At four o'clock on the afternoon of October 25, 1904, Marian - who had made The Desire of Ages sing, and who had given sinew and beauty to many other works for Ellen - was dead. Her funeral was held the next day in the St. Helena Church, and she was buried at St. Helena. In attendance were her sister, Ella Kellogg, and her niece, Beth Kellogg.

Willie wrote the obituary, a full column in length, for the Review. He described her as an "efficient laborer in the literary departments of our work.... [She] has been a most efficient and trusted worker, preparing for the press tracts, pamphlets, and books, and articles for our numerous periodicals." As for the thoughts that were troubling Marian at the time, Willie wrote that "Sister Davis sometimes, during her sickness, mourned because the imperfections of her work and experience, but at the last she grasped the firm promises of God, and found peace and rest and joy in the Lord." (22)

One further account stated that Marian died of tuberculosis. But, curiously, her death certificate states that she died of anemia. She was fifty-seven years old, and she weighed fifty-seven pounds. Could it have been that starvation was the only way out of a situation that she could no longer tolerate?

Even after the deaths of Marian and Fannie, the seeds of doubt about the authorship of Ellen's writings continued to sprout and flourish.

White and Robinson spent the year of 1933 endeavoring to compose an explanation of Ellen's writings so that members of the Adventists denomination would understand, once and for all time, how the "gift" worked. Together they wrote "A Statement Regarding the Experiences of Fannie Bolton in Relation to Her Work for Mrs. Ellen G. White," "Brief Statements Regarding the Writings of Ellen G. White," and "The Work of Mrs. E.G. White's Editors." Also, White wrote "The Story of a Popular Book, Steps to Christ," and Robinson wrote "The Authorship of Steps to Christ." All of these were issued at the time in typewritten form.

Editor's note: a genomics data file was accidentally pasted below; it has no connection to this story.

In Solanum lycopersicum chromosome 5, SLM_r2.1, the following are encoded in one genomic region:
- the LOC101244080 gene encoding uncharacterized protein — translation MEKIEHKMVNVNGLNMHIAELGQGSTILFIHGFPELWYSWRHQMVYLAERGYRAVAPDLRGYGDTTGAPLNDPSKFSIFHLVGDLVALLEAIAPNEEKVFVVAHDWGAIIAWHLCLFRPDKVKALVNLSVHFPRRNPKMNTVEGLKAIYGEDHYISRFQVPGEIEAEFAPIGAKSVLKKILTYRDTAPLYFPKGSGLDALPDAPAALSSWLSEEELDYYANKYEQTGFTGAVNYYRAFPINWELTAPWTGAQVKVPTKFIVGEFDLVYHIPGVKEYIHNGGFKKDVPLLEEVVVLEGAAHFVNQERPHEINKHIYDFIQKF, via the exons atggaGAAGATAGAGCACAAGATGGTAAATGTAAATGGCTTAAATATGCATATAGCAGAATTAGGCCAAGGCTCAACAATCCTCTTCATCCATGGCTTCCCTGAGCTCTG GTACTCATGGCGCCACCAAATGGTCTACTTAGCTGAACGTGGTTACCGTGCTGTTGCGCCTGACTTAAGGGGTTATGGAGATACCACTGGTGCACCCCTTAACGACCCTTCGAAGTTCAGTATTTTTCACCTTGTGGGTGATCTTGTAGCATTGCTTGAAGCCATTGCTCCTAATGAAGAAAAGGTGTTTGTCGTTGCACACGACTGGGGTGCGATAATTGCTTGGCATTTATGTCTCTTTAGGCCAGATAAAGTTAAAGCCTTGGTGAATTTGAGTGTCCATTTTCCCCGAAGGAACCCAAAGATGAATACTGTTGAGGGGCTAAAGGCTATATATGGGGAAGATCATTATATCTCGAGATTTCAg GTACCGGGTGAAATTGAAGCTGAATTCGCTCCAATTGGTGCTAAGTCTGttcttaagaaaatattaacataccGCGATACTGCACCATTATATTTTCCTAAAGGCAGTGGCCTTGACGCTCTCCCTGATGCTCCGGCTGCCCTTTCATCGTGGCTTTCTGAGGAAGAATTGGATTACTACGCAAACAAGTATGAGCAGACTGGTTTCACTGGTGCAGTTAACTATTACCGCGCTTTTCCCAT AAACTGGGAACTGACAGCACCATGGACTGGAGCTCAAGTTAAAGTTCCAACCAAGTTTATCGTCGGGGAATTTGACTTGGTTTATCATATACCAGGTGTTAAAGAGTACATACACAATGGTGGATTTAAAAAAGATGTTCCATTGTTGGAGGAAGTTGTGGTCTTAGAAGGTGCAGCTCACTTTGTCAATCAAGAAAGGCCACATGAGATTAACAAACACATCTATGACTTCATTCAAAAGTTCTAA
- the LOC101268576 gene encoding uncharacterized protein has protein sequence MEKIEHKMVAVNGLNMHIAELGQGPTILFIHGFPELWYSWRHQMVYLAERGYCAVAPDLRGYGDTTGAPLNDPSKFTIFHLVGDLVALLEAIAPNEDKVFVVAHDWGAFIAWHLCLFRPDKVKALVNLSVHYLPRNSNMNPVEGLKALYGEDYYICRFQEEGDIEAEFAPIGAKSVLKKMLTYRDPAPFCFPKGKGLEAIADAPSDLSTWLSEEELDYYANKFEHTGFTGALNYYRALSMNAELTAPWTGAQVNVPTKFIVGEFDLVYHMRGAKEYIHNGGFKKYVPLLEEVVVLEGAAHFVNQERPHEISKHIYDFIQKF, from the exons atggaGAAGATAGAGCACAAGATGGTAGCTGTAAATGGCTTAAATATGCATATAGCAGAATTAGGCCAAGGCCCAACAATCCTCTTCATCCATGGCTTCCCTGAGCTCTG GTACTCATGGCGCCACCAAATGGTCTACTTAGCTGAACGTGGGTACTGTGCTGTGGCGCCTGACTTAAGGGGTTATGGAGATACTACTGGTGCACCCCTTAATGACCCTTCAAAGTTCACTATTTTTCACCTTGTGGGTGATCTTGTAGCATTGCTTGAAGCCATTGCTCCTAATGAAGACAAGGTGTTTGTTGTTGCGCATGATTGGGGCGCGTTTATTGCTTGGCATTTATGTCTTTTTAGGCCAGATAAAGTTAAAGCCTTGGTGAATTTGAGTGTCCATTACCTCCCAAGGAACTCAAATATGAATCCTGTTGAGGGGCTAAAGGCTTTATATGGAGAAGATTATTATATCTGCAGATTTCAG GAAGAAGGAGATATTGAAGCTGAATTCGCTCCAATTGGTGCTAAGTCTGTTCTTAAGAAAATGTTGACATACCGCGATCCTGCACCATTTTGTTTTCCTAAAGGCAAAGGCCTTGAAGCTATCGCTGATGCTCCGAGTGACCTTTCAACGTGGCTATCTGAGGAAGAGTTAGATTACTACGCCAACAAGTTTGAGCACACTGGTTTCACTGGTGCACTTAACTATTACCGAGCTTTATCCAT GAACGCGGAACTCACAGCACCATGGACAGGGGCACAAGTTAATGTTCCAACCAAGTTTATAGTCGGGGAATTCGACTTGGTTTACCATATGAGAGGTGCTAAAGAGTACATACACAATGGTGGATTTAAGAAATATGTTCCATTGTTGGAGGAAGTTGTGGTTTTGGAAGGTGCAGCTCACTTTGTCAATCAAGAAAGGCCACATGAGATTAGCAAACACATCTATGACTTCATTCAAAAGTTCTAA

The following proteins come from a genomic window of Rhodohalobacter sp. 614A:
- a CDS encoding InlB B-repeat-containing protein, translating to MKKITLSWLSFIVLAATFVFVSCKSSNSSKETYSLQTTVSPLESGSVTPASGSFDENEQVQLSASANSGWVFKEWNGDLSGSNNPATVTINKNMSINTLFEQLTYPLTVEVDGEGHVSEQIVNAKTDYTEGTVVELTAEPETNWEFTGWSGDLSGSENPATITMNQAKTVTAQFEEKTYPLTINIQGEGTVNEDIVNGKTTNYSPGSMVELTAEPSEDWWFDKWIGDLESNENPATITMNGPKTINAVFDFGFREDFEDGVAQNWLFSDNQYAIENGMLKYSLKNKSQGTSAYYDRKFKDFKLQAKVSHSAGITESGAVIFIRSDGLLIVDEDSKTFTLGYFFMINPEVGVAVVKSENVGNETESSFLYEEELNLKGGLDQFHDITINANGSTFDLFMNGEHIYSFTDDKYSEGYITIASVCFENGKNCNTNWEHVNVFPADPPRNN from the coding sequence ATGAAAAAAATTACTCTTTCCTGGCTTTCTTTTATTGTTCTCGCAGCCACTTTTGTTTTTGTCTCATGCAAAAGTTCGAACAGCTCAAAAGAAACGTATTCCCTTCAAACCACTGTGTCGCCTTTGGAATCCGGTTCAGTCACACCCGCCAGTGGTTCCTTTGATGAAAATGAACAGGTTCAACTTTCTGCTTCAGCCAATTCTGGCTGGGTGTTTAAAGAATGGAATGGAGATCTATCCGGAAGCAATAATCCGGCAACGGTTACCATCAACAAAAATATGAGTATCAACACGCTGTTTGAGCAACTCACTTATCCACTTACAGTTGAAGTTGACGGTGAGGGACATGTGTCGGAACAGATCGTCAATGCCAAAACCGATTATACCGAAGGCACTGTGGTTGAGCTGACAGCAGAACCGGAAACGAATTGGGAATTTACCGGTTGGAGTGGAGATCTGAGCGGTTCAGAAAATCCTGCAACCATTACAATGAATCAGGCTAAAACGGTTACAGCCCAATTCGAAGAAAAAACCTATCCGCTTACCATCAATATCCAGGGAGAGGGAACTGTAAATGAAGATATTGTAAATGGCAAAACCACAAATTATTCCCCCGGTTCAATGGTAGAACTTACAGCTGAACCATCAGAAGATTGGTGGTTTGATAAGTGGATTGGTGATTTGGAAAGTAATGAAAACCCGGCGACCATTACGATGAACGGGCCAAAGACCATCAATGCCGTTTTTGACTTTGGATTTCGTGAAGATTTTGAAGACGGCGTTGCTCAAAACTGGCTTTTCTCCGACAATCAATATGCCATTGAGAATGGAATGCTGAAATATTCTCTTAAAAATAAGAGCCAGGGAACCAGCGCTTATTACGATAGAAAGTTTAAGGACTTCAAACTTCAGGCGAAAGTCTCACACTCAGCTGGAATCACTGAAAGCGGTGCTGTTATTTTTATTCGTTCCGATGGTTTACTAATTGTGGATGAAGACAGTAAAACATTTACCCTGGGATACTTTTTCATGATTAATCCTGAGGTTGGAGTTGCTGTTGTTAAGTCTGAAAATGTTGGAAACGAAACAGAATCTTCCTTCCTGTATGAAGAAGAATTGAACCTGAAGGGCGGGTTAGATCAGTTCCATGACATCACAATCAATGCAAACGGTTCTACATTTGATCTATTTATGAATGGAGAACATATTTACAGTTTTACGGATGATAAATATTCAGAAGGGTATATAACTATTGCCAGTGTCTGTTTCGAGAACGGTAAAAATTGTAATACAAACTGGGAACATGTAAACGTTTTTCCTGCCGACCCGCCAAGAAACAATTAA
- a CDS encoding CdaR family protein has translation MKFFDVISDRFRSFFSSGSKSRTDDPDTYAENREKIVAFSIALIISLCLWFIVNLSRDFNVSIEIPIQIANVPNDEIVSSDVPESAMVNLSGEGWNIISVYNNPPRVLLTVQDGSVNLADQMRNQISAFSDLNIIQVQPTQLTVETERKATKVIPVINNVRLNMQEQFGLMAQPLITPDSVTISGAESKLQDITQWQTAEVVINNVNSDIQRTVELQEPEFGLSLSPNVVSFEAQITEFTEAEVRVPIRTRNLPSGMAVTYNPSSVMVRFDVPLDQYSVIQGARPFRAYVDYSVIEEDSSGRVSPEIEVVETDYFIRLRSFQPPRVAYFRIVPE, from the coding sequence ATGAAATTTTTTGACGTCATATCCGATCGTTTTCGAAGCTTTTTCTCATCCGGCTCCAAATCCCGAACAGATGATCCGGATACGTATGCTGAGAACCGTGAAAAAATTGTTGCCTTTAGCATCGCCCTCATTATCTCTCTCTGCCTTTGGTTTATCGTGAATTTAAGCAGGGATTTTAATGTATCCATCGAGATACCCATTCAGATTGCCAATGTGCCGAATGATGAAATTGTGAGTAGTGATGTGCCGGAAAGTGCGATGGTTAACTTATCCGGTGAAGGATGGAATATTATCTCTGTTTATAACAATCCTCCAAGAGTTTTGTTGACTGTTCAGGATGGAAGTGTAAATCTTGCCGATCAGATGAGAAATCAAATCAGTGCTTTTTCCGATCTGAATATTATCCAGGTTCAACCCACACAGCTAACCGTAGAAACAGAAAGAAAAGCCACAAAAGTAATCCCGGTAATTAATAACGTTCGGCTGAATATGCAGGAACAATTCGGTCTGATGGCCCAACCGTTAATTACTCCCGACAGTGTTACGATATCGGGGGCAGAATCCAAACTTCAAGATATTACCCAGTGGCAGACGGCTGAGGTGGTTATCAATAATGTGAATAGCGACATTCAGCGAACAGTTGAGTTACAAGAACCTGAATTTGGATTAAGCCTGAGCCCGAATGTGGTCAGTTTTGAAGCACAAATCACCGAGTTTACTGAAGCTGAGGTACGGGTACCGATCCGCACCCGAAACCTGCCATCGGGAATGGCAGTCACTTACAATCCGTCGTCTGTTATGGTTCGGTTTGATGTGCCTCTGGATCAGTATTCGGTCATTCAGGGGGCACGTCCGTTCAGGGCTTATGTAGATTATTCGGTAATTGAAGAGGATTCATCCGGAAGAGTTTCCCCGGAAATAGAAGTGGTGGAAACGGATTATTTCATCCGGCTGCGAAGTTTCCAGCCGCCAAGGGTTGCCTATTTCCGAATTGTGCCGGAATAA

In their "Brief Statements" they recorded that "in later years when Mrs. White became aware that some of the readers of her books were perplexed over the question as to whether her copying from other writers was an infringement on somebody's rights, the inquiry was raised, 'Who has been injured?' No injustice or injury could be named." (23)

But Ellen knew who would be injured. "Fannie Bolton can hurt me as no other person can," she had said with some warmth to Merritt Kellogg.(24) In 1895, Ellen had said: "She [Fannie] has misrepresented me and hurt me terribly. Only in connection with my work has she hurt me. She has reported to others that she has the same as made over my articles, that she has put her whole soul into them, and I had the credit of the ability she had given to these writings." (25)

According to Ellen, one of the greatest sins was Fannie's talking. Fannie wrote her in 1897: "I thought the only thing you disliked in me was speaking of the matter at all, that you wanted me to maintain secrecy about it all, but I thought that in justice to yourself, your work, your editors and readers, you yourself should have acknowledged your editor's work. In this matter I thought if I did not tell what I thought to be true, I would be a party in what I thought was not perfectly honest, open dealing." (26)

The Fannie Bolton Story was released by the White Estate in 1982 with the expectation, one suspects, of vindicating Ellen. Ironically, Walter T. Rea's The White Lie, which came out almost simultaneously demonstrating that much of Ellen's material was copied, in effect vindicated Fannie and Marian. (27)

The conflict between the protagonist and the two antagonists ended with their deaths - Ellen died in 1915, Marian in 1904, and Fannie in 1926. But the central conflict - with its significant literary, ethical, and theological implications - has never been resolved, and hence the story cannot yet end.

Throughout the years, from the earliest Adventist beginnings, there have been protests - sometimes as muffled mutterings, but in this century as crescendoing cacophony. Officials and apologists in the church have always responded by shifting from one justification to another:


  1. ELLEN DID NOT COPY. "I do not write one article in the paper expressing merely my own ideas They are what God has opened before me in vision - the precious rays of light shining from the throne." (28) This explanation faded away after assistants for research, writing, and editing were employed for Ellen.